10 observations from a Flyers off day

10 observations from a Flyers off day
October 31, 2013, 10:45 am
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In nine starts this season, Steve Mason has a 2.25 goals against average and .928 save percentage. (USA Today Images)

Ten random observations from Wednesday, the Flyers' full day away from the ice:

1. Third-period meltdowns. My feeling is that it’s become a mental choke collar on the Flyers. Unless they are feeling good about themselves when that period begins –- which is seldom the case -- they seem to play overly cautious, almost fearful of making a mistake that becomes fatal. That happened twice in the final period against Anaheim and resulted in two goals against, including the game-winner.
 
2. Sean Couturier had his fourth consecutive game in which he won better than 50 percent of his faceoffs. His 54.2 percent is almost 11 points higher than last season. He is 27th overall among faceoff-percentage leaders. His ice time under coach Craig Berube is up by at least two minutes a night. He has increased responsibility, too. He still draws tough defensive assignments against the top line every game. He averaged 14:24 ice time last season and is at 17 minutes this season.
 
3. It's been 11 games now for Claude Giroux without a goal. You could have won big in Vegas if you had bet that would have happened. The good news is that he’s not down on himself, and if there’s a concentration issue, you wouldn’t know it because he is currently 11th overall in the NHL in total faceoff draws taken. He’s at 50.4 percent a game.
 
4. Ray Emery has sat five consecutive games. Berube is caught between a rock and a hard place. The Flyers need points. They’re buried in the NHL standings. Steve Mason is “The Man” right now, and frankly, Berube can’t afford to use Emery except in back-to-back situations, which happens with weekend against Washington and New Jersey.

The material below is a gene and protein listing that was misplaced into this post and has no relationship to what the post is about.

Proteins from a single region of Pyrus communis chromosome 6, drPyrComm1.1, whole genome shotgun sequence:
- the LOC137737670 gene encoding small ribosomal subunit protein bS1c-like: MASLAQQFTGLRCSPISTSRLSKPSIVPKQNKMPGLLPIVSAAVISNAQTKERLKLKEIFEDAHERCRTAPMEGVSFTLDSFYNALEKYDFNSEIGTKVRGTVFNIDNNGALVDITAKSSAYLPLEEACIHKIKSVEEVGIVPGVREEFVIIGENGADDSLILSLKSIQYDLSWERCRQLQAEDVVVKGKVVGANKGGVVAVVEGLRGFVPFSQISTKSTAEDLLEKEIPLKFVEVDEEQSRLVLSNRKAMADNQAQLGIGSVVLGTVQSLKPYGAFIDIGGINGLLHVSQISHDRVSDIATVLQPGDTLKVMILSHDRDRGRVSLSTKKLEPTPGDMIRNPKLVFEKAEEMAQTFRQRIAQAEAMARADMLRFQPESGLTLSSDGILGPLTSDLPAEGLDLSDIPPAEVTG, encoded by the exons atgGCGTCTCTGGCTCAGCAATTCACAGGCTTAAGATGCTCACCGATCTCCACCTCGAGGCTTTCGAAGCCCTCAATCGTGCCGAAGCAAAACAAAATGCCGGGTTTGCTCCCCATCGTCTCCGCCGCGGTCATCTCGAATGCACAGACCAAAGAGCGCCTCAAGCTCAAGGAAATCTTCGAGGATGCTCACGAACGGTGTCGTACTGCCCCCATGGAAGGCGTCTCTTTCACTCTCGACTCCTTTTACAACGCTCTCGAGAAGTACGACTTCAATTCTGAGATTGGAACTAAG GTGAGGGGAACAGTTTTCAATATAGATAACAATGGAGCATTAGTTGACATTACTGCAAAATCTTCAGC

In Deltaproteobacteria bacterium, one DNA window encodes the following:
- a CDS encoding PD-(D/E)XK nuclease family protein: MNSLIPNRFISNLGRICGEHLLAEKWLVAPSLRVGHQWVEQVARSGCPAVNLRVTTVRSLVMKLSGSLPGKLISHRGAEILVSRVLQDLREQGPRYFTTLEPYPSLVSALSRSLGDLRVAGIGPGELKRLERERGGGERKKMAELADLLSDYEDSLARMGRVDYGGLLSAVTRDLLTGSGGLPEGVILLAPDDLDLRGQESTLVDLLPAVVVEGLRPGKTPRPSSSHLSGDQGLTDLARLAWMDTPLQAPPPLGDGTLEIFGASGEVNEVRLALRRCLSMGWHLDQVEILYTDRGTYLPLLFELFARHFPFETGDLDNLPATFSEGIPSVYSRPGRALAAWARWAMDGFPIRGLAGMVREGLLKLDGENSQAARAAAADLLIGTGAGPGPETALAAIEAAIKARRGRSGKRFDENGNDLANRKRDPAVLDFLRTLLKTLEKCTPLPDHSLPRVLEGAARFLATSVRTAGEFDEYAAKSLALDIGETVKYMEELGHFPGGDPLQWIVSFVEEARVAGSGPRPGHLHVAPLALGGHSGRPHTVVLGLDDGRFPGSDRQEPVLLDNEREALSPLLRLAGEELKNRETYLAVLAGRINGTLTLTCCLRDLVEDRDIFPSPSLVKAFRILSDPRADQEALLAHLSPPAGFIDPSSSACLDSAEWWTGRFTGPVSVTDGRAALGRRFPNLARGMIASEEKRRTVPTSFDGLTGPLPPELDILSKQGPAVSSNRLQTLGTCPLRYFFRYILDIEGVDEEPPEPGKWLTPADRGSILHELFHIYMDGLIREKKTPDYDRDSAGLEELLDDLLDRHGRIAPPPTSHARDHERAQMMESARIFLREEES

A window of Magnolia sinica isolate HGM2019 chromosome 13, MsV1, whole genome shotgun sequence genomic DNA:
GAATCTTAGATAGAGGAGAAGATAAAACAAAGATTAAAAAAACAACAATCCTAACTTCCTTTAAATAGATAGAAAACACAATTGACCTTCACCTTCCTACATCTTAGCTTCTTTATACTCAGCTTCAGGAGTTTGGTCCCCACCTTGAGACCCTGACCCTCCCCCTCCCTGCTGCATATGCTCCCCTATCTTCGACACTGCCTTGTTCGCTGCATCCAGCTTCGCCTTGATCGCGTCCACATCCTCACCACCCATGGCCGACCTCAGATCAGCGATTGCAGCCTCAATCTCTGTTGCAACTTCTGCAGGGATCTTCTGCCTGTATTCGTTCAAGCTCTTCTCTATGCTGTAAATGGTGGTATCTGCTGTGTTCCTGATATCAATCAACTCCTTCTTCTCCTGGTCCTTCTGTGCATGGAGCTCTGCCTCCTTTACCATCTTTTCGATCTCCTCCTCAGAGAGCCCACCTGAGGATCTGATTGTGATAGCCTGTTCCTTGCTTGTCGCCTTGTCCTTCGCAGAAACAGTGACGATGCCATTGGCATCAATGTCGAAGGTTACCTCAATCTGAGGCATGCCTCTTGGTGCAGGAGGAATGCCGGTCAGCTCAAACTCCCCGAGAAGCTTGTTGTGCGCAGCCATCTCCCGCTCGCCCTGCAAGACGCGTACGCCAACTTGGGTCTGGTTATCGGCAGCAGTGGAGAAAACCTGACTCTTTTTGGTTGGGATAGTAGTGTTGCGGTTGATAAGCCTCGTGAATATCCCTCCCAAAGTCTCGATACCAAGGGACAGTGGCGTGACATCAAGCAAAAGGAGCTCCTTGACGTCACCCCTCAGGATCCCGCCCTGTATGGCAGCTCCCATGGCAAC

5. Andrej Meszaros finally got into a game after being benched for five. He drew a lukewarm postgame response from Berube, who felt his game tailed off in the latter stages of the game when Anaheim was taking it to the Flyers. The Flyers showcased Meszaros in the preseason for a trade, but it didn’t happen. So if Meszaros sits, it’s not going to hinder his chances all that more than if he plays.
 
6. Lecavalier had a nice power play goal against Anaheim, but was stripped of a puck for one third-period goal, and tried to make a big hit along the boards that created an open lane on what would become the winning goal. That aside, there is nothing comforting right now about the fact that the Flyers' leading scorer is 33 years old when there is so much young offensive talent on this team. Vinny should complement scoring –- not lead in it.
 
7. Luke Schenn is staying out on the ice every day in practice for extra skating work, even at morning skates on game day. “I need to work on my footwork,” he said. He insists this is his idea, not the coaches'. He needs to improve his footwork to help him recover in dicey situations around the net where he is a second too late or slow. Right now the pendulum has swung clearly back to JVR on that trade of two years ago.
 
8. More than a few people impressed upon Jakub Voracek that he needed to start putting some pucks at the net. He was averaging one shot through the first eight games, but has picked it up a bit with 10 shots over his last four games. Berube expects him to average three shots a game. He’s right, too.
 
9. Will someone please turn down the volume on Lou Nolan’s mic? In fact, how about turning down the speaker volume all around at the Wells Fargo Center? As bad as the Islanders’ building is, you don’t need a hearing aid after sitting in your seat several years in a row like you do in Philadelphia.
 
10. The Flyers' wives are honoring the 1973-74 and '74-75 Stanley Cup champion teams this season at their annual Carnival. So is the Philadelphia Sportswriters Association, because this is the 40th Anniversary of the first Cup team. We don’t know what the Flyers themselves plan, but this is dicey. Given last season and the disappointment already this season, fans have never been angrier or more vocal. You can see their dissatisfaction by the number of empty seats now at games. The vast majority of their current fan base wasn’t around for the Cup years and deeply resents being reminded of it every year. Bob Clarke said a few years ago it was time to move on. He’s right. If the club is going to do this, it has to figure how to do it without further alienating their current fans who wonder only one thing: When are we going to win the next Cup?